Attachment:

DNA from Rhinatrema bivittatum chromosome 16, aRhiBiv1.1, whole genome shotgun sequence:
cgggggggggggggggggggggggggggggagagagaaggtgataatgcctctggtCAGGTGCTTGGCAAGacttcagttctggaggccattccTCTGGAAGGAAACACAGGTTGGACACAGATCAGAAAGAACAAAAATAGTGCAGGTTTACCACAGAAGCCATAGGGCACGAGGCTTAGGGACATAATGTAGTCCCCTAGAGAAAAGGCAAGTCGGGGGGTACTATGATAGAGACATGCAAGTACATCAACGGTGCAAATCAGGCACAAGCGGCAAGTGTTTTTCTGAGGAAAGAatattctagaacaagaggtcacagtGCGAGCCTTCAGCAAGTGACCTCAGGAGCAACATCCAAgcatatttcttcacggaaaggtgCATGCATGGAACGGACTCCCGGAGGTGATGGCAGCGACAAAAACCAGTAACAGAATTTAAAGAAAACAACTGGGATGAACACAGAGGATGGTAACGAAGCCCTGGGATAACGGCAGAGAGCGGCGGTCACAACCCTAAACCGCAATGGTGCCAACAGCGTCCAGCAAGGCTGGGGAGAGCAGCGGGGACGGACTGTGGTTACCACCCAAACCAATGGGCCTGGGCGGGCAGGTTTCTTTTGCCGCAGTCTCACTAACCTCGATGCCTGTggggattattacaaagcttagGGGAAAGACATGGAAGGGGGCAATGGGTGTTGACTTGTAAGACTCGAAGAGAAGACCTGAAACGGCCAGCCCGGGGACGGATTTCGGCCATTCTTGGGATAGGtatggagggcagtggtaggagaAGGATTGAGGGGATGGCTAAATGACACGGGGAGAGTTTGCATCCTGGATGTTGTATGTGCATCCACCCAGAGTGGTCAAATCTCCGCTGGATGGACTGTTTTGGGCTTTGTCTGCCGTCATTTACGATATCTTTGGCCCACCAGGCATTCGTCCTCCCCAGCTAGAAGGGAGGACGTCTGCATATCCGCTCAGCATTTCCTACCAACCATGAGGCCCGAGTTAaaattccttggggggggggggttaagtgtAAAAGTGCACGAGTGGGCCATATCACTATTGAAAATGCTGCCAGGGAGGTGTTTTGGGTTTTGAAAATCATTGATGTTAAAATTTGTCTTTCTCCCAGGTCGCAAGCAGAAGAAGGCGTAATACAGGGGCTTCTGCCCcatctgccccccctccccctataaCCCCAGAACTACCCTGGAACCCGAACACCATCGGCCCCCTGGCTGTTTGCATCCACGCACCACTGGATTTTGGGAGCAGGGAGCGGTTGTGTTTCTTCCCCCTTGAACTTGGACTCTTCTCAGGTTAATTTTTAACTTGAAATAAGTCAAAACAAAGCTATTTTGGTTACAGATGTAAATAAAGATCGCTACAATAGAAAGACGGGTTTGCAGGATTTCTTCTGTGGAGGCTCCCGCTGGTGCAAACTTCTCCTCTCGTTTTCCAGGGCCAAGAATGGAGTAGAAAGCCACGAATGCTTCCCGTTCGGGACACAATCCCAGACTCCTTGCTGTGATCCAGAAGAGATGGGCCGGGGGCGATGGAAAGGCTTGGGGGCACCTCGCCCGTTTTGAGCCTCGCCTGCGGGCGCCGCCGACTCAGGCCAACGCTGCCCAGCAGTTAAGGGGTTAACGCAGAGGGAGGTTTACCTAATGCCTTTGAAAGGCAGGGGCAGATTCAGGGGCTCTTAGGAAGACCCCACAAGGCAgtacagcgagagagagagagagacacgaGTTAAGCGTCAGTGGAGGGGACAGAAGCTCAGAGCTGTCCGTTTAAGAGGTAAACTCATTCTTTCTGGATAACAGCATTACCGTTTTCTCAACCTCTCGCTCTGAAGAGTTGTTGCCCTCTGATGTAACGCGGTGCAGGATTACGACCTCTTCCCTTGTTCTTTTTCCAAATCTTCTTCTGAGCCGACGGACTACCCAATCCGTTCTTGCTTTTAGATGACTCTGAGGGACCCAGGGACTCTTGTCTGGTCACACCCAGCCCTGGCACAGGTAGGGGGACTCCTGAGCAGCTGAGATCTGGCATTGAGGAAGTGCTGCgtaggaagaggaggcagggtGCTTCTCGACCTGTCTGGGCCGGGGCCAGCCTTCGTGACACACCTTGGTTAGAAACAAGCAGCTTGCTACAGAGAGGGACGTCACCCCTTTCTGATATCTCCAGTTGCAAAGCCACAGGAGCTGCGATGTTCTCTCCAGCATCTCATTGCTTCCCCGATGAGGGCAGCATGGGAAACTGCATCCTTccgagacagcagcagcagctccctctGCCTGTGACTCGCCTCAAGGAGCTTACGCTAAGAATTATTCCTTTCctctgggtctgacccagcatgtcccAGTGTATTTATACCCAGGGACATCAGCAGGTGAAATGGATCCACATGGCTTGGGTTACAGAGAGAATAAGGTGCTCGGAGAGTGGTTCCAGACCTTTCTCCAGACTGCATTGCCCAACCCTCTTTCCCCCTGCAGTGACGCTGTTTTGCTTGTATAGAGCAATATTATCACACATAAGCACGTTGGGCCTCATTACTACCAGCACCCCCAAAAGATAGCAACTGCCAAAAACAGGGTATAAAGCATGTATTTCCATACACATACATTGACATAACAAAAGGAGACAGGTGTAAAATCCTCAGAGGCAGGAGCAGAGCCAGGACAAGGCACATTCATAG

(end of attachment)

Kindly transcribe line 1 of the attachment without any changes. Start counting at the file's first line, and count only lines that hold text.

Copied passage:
DNA from Rhinatrema bivittatum chromosome 16, aRhiBiv1.1, whole genome shotgun sequence: